Informative – include all the necessary information about the co-parenting issue, while avoiding negativity and criticism;

Friendly – use a writing tone that treats the other parent the way you would like to be treated. This increases the chances of getting a friendly – or neutral – response;

Firm – while following the guideline of being friendly and doing what you can to promote a good working relationship with the other parent, you will also need to clearly state your position on an issue.  Avoid inviting more discussion or asking for more information unless you are negotiating or need the dialogue to continue.

For more information about BIFF communications and to read Bill’s article, go to our website which is found at

2 – Enroll in the Our Family Wizard web service. This is a communication platform designed to assist parents post-separation. It has many helpful features including a mobile app and special features such as ‘ToneMeter’, which is described as an ‘emotional spell-check’ for your messages. The sign-up fees are reasonable, and may well be worth the investment in more peaceful co-parenting. For more information, visit

Written by Toni Nieuwhof, a lawyer at Galbraith Family Law. Here is Toni’s profile. To book a consultation with Toni, please go to our website.


in Decision Making About Children

Complaints Against The Children’s Aid Society

Nobody listens to me!

If my grandchild needs protection, why won’t the Ontario Association of Children’s Aid Societies (the Society) do something?

The biological mother and father hold greater rights than grandparents in child protection laws or custody/access disputes.  As a grandparent, (unless you also qualify as a parent) you are entitled to be informed of the reasons for a decision made by the Society, but you are not entitled to have a voice in decisions made by the Society about your grandchild.  Complaints against the Society and the right to be heard in decisions affecting the care of a child are typically reserved to parents.

A parent can initiate a complaint against the Society by following a procedure governed by Ontario Regulation 496/06.  The complaint must be in writing.

Within 7 days of receiving the complaint, the Society will determine if it is eligible for review. If deemed ineligible, the Society must inform you of the decision and the reasons in writing.

If it is eligible for review, you will be notified by the Society and provided with a date and time for a hearing by an Internal Complaints Review Panel (ICRP).  The members of the ICRP are selected by the Executive Director of the Society and include a senior manager from the Society, other Society staff and at least one person who is external to the Society.  No person selected as a member of the ICRP has been directly involved with the complaint on review. The ICRP meeting must be held within 14 days of the date provided in the written notice or meeting time requested by you. You may bring along a support person.

Within 14 days after the meeting The ICRP will send a written summary of the results within 14 days after the meeting, including any agreed upon next steps to you. If you are not satisfied with the response, you may apply to the Child and Family Services Review Board (CFSRB).

According to the Child and Family Services Act, the Society must ensure that families have the opportunity to be heard and represented when concerns over services and decisions arise.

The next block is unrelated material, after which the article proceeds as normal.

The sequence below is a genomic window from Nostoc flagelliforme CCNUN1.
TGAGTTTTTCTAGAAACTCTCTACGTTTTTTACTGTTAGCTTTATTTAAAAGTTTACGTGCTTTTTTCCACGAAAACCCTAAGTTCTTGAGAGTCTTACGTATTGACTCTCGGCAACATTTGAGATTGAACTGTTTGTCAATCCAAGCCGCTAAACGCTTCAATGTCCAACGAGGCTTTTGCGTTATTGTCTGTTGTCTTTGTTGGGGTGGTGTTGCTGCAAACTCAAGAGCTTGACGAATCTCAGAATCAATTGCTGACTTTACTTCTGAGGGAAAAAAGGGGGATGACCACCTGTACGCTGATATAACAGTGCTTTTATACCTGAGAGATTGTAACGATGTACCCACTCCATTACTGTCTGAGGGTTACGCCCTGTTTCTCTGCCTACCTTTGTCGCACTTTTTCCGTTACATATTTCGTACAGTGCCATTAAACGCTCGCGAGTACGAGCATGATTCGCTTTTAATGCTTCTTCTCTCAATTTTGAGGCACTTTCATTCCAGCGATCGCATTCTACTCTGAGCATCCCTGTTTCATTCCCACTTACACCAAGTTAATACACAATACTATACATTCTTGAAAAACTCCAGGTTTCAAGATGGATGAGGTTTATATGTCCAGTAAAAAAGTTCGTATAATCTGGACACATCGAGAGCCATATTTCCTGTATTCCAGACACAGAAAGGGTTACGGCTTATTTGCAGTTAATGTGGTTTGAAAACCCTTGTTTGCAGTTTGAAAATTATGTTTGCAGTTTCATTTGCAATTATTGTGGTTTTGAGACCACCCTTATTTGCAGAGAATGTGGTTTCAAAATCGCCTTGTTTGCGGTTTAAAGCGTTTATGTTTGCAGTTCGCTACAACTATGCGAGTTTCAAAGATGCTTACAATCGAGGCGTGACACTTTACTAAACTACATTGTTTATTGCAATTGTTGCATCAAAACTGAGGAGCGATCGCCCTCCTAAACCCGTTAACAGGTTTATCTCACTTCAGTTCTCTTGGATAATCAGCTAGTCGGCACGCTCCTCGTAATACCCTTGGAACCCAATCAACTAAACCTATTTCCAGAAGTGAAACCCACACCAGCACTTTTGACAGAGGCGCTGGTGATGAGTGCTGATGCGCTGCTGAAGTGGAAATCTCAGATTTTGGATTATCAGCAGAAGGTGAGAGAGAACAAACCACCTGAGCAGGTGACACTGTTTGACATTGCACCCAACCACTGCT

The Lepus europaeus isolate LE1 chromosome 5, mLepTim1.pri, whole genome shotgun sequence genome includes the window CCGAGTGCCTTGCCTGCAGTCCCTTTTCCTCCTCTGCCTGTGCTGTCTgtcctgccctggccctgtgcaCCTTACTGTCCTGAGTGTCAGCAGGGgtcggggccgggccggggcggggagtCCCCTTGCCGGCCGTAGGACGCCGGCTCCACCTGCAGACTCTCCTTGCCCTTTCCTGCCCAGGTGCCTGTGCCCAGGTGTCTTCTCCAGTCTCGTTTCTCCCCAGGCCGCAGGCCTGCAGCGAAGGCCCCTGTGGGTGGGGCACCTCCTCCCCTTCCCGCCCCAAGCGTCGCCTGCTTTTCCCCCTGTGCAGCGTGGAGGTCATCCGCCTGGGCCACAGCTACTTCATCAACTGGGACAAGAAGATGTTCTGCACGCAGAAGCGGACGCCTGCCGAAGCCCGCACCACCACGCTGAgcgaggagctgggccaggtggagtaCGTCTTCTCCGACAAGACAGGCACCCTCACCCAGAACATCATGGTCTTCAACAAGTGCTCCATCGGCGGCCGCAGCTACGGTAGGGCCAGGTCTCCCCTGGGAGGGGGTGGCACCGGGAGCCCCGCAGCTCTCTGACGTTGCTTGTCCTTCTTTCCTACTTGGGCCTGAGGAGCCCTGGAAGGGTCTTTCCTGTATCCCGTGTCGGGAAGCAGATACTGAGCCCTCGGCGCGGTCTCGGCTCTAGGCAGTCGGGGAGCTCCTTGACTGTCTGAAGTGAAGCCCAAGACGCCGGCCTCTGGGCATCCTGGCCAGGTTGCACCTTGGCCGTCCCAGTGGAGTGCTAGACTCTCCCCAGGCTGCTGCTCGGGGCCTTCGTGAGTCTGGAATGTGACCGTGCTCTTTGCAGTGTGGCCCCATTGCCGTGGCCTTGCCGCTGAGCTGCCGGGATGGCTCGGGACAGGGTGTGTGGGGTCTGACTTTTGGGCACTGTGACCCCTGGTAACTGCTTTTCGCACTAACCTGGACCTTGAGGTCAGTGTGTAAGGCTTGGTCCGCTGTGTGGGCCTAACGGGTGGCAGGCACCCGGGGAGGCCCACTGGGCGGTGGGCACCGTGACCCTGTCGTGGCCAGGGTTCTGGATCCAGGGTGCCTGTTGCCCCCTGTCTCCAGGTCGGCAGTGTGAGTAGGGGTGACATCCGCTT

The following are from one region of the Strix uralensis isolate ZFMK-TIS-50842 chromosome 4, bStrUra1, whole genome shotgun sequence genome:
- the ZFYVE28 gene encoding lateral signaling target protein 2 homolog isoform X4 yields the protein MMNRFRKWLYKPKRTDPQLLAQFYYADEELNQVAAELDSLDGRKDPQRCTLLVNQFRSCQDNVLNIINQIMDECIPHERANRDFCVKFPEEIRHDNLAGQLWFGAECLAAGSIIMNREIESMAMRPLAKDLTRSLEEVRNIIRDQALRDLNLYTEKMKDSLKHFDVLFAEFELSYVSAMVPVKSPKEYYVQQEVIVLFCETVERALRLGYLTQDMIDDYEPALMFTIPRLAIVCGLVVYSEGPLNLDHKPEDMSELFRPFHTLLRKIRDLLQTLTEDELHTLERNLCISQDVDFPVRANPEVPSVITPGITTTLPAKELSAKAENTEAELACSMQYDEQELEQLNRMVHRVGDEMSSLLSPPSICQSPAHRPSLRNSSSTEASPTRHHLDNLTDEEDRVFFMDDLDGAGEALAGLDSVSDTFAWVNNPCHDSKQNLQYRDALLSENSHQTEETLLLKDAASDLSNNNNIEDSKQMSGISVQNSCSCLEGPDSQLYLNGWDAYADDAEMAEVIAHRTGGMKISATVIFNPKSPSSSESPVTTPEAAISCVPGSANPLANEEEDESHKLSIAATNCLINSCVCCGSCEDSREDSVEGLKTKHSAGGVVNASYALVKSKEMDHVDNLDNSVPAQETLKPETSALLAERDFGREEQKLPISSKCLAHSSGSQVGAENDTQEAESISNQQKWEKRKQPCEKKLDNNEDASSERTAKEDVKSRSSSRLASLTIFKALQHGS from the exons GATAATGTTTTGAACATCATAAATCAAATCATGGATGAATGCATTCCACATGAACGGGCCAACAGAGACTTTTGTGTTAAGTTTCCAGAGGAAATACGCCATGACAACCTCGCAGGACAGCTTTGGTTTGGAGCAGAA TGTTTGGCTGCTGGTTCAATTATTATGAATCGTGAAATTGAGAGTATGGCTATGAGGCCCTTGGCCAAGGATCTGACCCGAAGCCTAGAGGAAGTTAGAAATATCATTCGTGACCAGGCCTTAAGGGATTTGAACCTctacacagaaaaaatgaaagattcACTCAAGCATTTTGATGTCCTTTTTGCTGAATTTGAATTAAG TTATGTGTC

The CFSRB may review decisions made by Societies where the right to be heard was not provided. The concept of ‘being heard’ is described by the Board as: active listening, discussions and the Society actively taking the steps needed to address concerns and communicating so that you feel your concerns were taken seriously.

The CFSRB may also review allegations that the Society has failed to provide you with reasons for a decision that affects your interests. What constitutes sufficient reasons is examined on a case-by-case basis. Information on what factors were taken into account to arrive at a decision must be provided.

When the Society makes a decision regarding a complaint, it must provide you with reasons for the decision. This is mandatory for parents and for non-parents. You may appeal to the Board if you feel the reasons are insufficient, and you can go directly to the Board if the Society failed to provide sufficient reasons. The Board may then order the Society to provide a detailed written explanation.

The Board will not hear your complaint about a child’s care if you are a grandparent that does not qualify as a parent (a person who has been provided services by the Society.)

If you are a parent seeking to complain about the Society’s decision regarding the care of the child ‒ such as a placement decision or a failure to investigate decision ‒ then reference should be made to the Society’s obligation to fulfill its mandate within prescribed standards.

Under Ontario Regulation 206/00, the following mandatory obligations must be carried out by the Society upon the receipt of a referral: Within 24 hours of receiving information that a child is or may be in need of protection, a Society shall, if the decision made that a child protection investigation should be initiated, determine, in accordance with the Child Protection Standards, the time within which a child protection worker should first meet with the child and family who are the subject of the investigation.

The tool mandated for the response assessment is the Eligibility Spectrum. Based on the way a matter is “coded,” the response time will be either 24 hours or 7 days. If a matter is coded above the intervention line, an investigation is needed and if not, there is no need for an investigation.